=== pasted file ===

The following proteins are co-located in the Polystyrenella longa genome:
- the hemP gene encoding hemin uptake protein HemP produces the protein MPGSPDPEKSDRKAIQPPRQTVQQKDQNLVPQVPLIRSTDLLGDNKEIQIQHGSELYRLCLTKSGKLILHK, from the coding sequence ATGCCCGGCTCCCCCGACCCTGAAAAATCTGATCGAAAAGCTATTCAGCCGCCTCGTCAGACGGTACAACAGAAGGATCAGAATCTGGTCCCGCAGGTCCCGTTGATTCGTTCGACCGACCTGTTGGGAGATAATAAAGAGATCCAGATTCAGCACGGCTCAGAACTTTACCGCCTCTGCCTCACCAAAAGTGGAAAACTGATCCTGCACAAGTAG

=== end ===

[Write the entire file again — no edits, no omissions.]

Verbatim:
The following proteins are co-located in the Polystyrenella longa genome:
- the hemP gene encoding hemin uptake protein HemP produces the protein MPGSPDPEKSDRKAIQPPRQTVQQKDQNLVPQVPLIRSTDLLGDNKEIQIQHGSELYRLCLTKSGKLILHK, from the coding sequence ATGCCCGGCTCCCCCGACCCTGAAAAATCTGATCGAAAAGCTATTCAGCCGCCTCGTCAGACGGTACAACAGAAGGATCAGAATCTGGTCCCGCAGGTCCCGTTGATTCGTTCGACCGACCTGTTGGGAGATAATAAAGAGATCCAGATTCAGCACGGCTCAGAACTTTACCGCCTCTGCCTCACCAAAAGTGGAAAACTGATCCTGCACAAGTAG